For a long time, the biggest challenge in responsive design has been serving images correctly for users on different devices.
Serving the biggest image available to mobile users is a waste of bandwidth and pagespeed.
Fortunately there’s a well-supported solution in the form of the srcset + sizes attribute on the image(< img>) element.
Below you can find descriptions of the 2 new attributes and the “new” role of the original attribute, as well as a working code-example.
In the sizes attribute of the <img> tag the different widths for the image are defined.
If this concerns a full-width banner, for mobile as well as desktop, this will be 100vw.
The attribute can, if necessary, takes an array like structure to accomodate different widths for different viewport widths.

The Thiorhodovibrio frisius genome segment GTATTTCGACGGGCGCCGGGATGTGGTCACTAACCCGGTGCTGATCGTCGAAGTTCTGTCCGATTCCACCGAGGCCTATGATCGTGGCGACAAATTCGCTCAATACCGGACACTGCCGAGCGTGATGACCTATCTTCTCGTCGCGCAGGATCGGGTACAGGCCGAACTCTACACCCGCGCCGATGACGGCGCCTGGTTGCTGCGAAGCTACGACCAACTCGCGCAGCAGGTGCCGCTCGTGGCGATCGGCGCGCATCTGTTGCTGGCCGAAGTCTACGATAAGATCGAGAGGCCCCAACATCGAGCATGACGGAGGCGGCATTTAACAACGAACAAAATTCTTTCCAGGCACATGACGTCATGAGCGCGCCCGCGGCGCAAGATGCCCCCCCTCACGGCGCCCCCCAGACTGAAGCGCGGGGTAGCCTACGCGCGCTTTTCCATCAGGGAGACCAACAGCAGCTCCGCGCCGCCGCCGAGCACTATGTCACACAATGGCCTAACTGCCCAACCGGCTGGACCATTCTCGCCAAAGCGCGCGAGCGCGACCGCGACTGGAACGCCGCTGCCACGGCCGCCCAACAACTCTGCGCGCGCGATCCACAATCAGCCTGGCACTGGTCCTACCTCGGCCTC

In the srcset attribute you can define all available images AND the pixelwidth of those images.
The original src attribute is used when no srcset images are found OR the srcset attribute is not supported.
In the code below you can find the necessary HTML, provided with comments to explain how it all works.
Below are the sizes of the list-image, depending on the viewport width.
This means that, by default, the assumed space the image has available is 48vw (=48% of the viewport),
but when the screen size gets bigger, the image's size will take up less space of the viewport (this is the case for example on a category page,
where on mobile screens 2 images are shown (48% of the viewport), from 640px and higher there's 3 images (30% of the viewport), etc.)
(min-width: 1280px) 15vw,
(min-width: 1024px) 19vw,
(min-width: 768px) 25vw,
(min-width: 640px) 30vw,
Define all available sources and their width like below:
The browser will automatically pick the correct image, based on the viewport width (in pixels) combined with its DPI
<?php /* set default fallback image source */ ?>